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Αποφάσεις Ευρωπαϊκών δικαστηρίων εναντίον τραπεζών για άρνηση αναδιάρθρωσης δανείων

AUTOR

Αυτές οι υποθέσεις δείχνουν ότι τα ευρωπαϊκά δικαστήρια λαμβάνουν σθεναρή στάση κατά των τραπεζών που επιδίδονται σε καταχρηστικές πρακτικές και είναι πρόθυμα να προστατεύσουν τα δικαιώματα των δανειοληπτών ακόμη και σε περιπτώσεις όπου οι τράπεζες είναι μεγάλα και ισχυρά ιδρύματα.
  • Árpád Berki v. Hungary (Application no. 36485/16) – In this case, the European Court of Human Rights (ECtHR) ruled that Hungary violated the applicant’s right to a fair trial under Article 6 of the European Convention on Human Rights (ECHR) by failing to provide him with an effective remedy to challenge the refusal of his bank to restructure his mortgage loan after the 2008 financial crisis. The court found that the Hungarian legal system did not provide a meaningful opportunity for borrowers to challenge the banks’ decisions and obtain a fair and impartial review of their cases.

    Germany:
  • BGH XI ZR 512/15 – In this case, the German Federal Court of Justice (Bundesgerichtshof) ruled that a borrower could challenge the bank’s refusal to restructure his loan after the 2008 financial crisis. The court found that the bank had a duty to consider the borrower’s request for a loan restructuring and that it had not fulfilled this duty in this case.
  • LG Frankfurt am Main 2-18 O 59/18 – In this case, the Frankfurt am Main Regional Court (Landgericht) ruled that a bank had to provide a borrower with detailed information on the calculation of his outstanding debt, interest rates and repayment schedule before it could refuse to restructure his loan. The court found that the bank had violated its duty to provide transparent and understandable information to the borrower.
  • OLG Celle 3 U 53/14 – In this case, the Celle Higher Regional Court (Oberlandesgericht) ruled that a bank had to consider a borrower’s request for a loan restructuring and provide him with a reasonable explanation if it refused to do so. The court found that the bank had violated its duty of loyalty to the borrower by refusing to restructure his loan without giving any reasonable explanation.

    France:
  • Cour de Cassation, Civ. 1ère, 14 février 2018, n° 16-24.555 – In this case, the French Supreme Court (Cour de Cassation) ruled that a bank had breached its duty of loyalty to a borrower by refusing to consider his request for a loan restructuring after the 2008 financial crisis. The court found that the bank had not provided a sufficient explanation for its refusal and had not fulfilled its obligation to provide transparent and understandable information to the borrower.
  • Cour d’appel de Paris, Pôle 4, chambre 2, 17 mars 2016, n° 14/10182 – In this case, the Paris Court of Appeal (Cour d’appel) ruled that a bank had to consider a borrower’s request for a loan restructuring and provide a reasonable explanation if it refused to do so. The court found that the bank had violated its duty of loyalty to the borrower and its obligation to provide transparent and understandable information.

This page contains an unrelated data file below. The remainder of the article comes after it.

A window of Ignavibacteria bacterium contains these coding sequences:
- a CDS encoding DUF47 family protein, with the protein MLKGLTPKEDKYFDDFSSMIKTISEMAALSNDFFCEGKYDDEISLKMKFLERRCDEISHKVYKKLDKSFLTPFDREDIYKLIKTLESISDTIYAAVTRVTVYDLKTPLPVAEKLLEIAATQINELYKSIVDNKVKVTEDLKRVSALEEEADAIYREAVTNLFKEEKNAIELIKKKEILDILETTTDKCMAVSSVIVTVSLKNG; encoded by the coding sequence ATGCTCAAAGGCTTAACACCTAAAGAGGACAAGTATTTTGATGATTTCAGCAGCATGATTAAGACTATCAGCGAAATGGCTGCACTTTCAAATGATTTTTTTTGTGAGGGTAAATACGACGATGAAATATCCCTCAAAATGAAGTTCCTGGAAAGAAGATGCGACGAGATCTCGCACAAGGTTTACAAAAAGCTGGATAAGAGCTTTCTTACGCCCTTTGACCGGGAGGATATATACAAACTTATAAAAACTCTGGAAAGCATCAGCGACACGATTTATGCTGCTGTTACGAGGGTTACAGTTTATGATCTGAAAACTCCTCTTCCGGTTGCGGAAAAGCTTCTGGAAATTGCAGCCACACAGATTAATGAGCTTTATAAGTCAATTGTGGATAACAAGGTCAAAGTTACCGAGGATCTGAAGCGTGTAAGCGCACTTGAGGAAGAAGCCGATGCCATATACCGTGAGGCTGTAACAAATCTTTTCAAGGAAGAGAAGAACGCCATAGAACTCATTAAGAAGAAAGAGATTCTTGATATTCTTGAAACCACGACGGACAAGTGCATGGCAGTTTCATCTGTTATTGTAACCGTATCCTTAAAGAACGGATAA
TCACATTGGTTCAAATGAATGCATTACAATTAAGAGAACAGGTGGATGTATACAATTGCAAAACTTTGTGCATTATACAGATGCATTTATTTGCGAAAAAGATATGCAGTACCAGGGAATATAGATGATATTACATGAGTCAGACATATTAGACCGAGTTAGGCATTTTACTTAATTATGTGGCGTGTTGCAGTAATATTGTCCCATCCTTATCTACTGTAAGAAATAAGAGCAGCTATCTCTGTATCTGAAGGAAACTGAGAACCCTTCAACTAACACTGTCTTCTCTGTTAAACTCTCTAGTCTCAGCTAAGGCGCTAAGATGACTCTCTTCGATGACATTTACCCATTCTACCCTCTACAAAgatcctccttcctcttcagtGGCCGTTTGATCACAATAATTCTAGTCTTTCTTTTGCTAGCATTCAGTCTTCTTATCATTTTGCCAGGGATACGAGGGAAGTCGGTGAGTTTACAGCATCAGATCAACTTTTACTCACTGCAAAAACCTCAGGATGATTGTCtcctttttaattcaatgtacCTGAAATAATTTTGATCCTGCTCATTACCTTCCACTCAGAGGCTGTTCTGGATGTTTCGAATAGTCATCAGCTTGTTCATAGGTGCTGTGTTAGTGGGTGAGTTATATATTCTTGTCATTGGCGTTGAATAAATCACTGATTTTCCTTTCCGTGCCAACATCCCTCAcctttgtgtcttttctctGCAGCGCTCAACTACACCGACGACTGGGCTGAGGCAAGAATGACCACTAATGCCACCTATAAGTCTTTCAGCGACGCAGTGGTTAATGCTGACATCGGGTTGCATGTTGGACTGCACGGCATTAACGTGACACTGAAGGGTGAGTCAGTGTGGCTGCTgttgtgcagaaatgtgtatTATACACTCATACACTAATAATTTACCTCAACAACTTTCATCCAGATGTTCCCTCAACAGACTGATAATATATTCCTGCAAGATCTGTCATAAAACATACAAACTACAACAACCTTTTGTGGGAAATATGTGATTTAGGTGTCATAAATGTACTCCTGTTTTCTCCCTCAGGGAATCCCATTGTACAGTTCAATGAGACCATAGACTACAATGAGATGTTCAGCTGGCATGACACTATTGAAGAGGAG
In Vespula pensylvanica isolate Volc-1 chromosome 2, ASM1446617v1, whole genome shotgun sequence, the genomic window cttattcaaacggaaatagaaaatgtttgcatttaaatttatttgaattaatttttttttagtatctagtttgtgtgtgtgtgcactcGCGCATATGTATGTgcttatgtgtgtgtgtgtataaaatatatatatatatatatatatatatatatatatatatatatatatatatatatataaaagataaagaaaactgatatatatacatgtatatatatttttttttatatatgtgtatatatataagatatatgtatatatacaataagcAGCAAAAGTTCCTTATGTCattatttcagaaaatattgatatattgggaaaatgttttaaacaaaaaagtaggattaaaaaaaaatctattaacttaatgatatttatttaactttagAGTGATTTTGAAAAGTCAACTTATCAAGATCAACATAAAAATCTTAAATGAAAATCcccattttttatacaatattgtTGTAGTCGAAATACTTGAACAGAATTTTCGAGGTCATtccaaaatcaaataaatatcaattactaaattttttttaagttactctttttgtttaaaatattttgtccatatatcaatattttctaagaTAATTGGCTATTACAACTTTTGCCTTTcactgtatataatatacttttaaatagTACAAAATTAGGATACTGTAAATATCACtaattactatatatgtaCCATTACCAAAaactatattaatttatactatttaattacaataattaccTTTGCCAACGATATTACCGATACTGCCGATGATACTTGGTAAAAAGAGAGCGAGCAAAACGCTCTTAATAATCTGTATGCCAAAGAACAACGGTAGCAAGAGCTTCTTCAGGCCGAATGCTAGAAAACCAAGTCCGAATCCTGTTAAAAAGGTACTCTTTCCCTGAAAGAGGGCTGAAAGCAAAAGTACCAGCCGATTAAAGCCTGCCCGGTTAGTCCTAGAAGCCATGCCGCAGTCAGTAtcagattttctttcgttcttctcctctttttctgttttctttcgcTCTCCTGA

• Tribunal de grande instance de Paris, 2ème chambre 1ère section, 3 juin 2015, n° 14/04806 – In this case, the Paris Regional Court (Tribunal de grande instance) ruled that a bank had breached its duty of loyalty to a borrower by refusing to restructure his loan after the 2008 financial crisis. The court found that the bank had not fulfilled its obligation to provide transparent and understandable information to the borrower and had not given a reasonable explanation for its refusal.

    UK:
  • Green & Rowley v. The Royal Bank of Scotland [2013] EWCA Civ 1197 – In this case, the Court of Appeal in England ruled that a bank had breached its duty of care to two small business borrowers by misrepresenting the terms of a loan, and by refusing to restructure the loan when the borrowers were in financial difficulty. The court found that the bank had acted negligently and awarded the borrowers damages.
  • Kays Hotel Ltd v. Barclays Bank plc [2018] EWHC 2042 (QB) – In this case, the High Court in England ruled that a bank had breached its duty of care to a hotel owner by failing to consider a loan restructuring request and by making unauthorised withdrawals from the borrower’s account. The court found that the bank had acted in breach of its duty of care and awarded the borrower damages.

    Netherlands:
  • Rabobank v. De Keizer [2018] ECLI:NL:GHAMS:2018:2328 – In this case, the Dutch Court of Appeal ruled that a bank had acted negligently and breached its duty of care to a borrower by failing to properly assess the borrower’s financial position and by refusing to restructure the loan. The court found that the bank had acted in breach of its duty of care and ordered the bank to pay damages to the borrower.
  • SNS Bank v. CBOF [2013] ECLI:NL:GHAMS:2013:BY9989 – In this case, the Dutch Court of Appeal ruled that a bank had acted negligently and breached its duty of care to a borrower by failing to properly assess the borrower’s financial position and by refusing to restructure the loan. The court found that the bank had acted in breach of its duty of care and ordered the bank to pay damages to the borrower.
  • BGL Group v. Rabobank [2017] ECLI:NL:GHAMS:2017:558 – In this case, the Dutch Court of Appeal ruled that a bank had breached its duty of care to a borrower by refusing to restructure the loan and by charging excessive interest rates. The court found that the bank had acted in breach of its duty of care and ordered the bank to pay damages to the borrower.

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